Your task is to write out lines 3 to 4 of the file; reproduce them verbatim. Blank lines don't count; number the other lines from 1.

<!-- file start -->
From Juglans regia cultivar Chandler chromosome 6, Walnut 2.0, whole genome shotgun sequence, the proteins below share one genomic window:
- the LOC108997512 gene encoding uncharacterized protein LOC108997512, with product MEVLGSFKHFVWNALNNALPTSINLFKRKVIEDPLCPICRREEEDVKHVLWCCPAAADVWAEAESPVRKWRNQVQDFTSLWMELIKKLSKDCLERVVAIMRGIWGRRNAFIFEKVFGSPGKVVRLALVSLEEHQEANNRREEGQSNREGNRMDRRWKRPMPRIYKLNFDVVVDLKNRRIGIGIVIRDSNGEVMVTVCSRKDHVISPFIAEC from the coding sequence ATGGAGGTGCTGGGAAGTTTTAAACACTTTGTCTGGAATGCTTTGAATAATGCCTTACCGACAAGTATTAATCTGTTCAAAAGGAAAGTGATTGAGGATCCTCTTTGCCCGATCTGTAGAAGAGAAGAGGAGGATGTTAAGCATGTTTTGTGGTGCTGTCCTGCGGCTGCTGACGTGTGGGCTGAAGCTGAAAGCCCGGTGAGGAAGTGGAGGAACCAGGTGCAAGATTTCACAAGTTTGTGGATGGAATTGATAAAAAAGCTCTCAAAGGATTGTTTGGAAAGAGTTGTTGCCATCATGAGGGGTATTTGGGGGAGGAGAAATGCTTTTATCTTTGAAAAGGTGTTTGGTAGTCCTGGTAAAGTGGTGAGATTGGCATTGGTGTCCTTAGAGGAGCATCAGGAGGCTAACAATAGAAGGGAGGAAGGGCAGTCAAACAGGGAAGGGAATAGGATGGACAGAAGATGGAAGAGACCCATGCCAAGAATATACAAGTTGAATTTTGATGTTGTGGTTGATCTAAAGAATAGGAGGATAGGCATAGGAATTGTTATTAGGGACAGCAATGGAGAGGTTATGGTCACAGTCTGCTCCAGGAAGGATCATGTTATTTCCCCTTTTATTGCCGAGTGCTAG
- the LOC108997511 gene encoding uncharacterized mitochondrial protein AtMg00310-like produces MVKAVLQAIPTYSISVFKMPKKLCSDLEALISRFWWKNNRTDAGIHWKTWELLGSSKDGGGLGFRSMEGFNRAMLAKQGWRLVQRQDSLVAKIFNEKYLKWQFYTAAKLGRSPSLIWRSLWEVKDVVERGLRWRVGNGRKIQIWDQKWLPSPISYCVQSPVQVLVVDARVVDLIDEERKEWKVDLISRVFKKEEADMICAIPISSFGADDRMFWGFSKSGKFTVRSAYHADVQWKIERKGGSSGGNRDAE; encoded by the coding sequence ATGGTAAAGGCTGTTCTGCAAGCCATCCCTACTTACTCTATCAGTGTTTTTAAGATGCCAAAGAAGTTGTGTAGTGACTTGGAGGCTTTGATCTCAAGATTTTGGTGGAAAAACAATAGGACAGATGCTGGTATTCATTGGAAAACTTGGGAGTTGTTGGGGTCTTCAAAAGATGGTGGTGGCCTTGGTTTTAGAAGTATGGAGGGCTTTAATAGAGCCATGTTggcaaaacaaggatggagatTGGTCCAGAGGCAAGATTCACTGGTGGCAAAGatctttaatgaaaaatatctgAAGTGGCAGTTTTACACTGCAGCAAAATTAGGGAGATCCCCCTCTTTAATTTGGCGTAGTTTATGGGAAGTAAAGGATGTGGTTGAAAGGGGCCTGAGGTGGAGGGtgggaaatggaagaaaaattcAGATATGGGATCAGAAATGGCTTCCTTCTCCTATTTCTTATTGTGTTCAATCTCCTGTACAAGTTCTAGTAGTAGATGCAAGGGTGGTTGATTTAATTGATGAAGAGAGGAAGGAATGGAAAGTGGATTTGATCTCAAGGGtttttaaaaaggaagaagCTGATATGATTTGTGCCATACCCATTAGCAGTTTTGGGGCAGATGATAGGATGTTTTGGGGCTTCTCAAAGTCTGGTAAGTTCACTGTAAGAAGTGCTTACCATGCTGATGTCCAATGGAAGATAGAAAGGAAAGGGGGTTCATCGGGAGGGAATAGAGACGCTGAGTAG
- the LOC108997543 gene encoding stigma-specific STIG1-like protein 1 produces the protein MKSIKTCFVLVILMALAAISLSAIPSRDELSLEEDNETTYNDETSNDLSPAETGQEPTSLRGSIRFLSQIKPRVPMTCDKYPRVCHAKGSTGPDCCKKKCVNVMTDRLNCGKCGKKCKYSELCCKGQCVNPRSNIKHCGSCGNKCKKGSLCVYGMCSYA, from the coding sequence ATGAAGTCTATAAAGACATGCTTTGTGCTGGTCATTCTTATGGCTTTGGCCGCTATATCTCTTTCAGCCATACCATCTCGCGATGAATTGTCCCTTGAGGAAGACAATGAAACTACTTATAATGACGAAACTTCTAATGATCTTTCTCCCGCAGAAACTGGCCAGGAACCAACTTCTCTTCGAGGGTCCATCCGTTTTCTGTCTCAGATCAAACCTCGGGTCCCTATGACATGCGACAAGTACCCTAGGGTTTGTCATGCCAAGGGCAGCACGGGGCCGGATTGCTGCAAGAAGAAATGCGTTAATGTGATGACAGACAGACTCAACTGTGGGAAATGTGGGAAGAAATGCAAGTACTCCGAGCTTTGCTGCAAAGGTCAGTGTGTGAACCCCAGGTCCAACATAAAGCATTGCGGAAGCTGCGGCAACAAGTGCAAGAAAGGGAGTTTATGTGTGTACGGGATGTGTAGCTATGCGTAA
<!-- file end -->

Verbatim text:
- the LOC108997511 gene encoding uncharacterized mitochondrial protein AtMg00310-like produces MVKAVLQAIPTYSISVFKMPKKLCSDLEALISRFWWKNNRTDAGIHWKTWELLGSSKDGGGLGFRSMEGFNRAMLAKQGWRLVQRQDSLVAKIFNEKYLKWQFYTAAKLGRSPSLIWRSLWEVKDVVERGLRWRVGNGRKIQIWDQKWLPSPISYCVQSPVQVLVVDARVVDLIDEERKEWKVDLISRVFKKEEADMICAIPISSFGADDRMFWGFSKSGKFTVRSAYHADVQWKIERKGGSSGGNRDAE; encoded by the coding sequence ATGGTAAAGGCTGTTCTGCAAGCCATCCCTACTTACTCTATCAGTGTTTTTAAGATGCCAAAGAAGTTGTGTAGTGACTTGGAGGCTTTGATCTCAAGATTTTGGTGGAAAAACAATAGGACAGATGCTGGTATTCATTGGAAAACTTGGGAGTTGTTGGGGTCTTCAAAAGATGGTGGTGGCCTTGGTTTTAGAAGTATGGAGGGCTTTAATAGAGCCATGTTggcaaaacaaggatggagatTGGTCCAGAGGCAAGATTCACTGGTGGCAAAGatctttaatgaaaaatatctgAAGTGGCAGTTTTACACTGCAGCAAAATTAGGGAGATCCCCCTCTTTAATTTGGCGTAGTTTATGGGAAGTAAAGGATGTGGTTGAAAGGGGCCTGAGGTGGAGGGtgggaaatggaagaaaaattcAGATATGGGATCAGAAATGGCTTCCTTCTCCTATTTCTTATTGTGTTCAATCTCCTGTACAAGTTCTAGTAGTAGATGCAAGGGTGGTTGATTTAATTGATGAAGAGAGGAAGGAATGGAAAGTGGATTTGATCTCAAGGGtttttaaaaaggaagaagCTGATATGATTTGTGCCATACCCATTAGCAGTTTTGGGGCAGATGATAGGATGTTTTGGGGCTTCTCAAAGTCTGGTAAGTTCACTGTAAGAAGTGCTTACCATGCTGATGTCCAATGGAAGATAGAAAGGAAAGGGGGTTCATCGGGAGGGAATAGAGACGCTGAGTAG
- the LOC108997543 gene encoding stigma-specific STIG1-like protein 1 produces the protein MKSIKTCFVLVILMALAAISLSAIPSRDELSLEEDNETTYNDETSNDLSPAETGQEPTSLRGSIRFLSQIKPRVPMTCDKYPRVCHAKGSTGPDCCKKKCVNVMTDRLNCGKCGKKCKYSELCCKGQCVNPRSNIKHCGSCGNKCKKGSLCVYGMCSYA, from the coding sequence ATGAAGTCTATAAAGACATGCTTTGTGCTGGTCATTCTTATGGCTTTGGCCGCTATATCTCTTTCAGCCATACCATCTCGCGATGAATTGTCCCTTGAGGAAGACAATGAAACTACTTATAATGACGAAACTTCTAATGATCTTTCTCCCGCAGAAACTGGCCAGGAACCAACTTCTCTTCGAGGGTCCATCCGTTTTCTGTCTCAGATCAAACCTCGGGTCCCTATGACATGCGACAAGTACCCTAGGGTTTGTCATGCCAAGGGCAGCACGGGGCCGGATTGCTGCAAGAAGAAATGCGTTAATGTGATGACAGACAGACTCAACTGTGGGAAATGTGGGAAGAAATGCAAGTACTCCGAGCTTTGCTGCAAAGGTCAGTGTGTGAACCCCAGGTCCAACATAAAGCATTGCGGAAGCTGCGGCAACAAGTGCAAGAAAGGGAGTTTATGTGTGTACGGGATGTGTAGCTATGCGTAA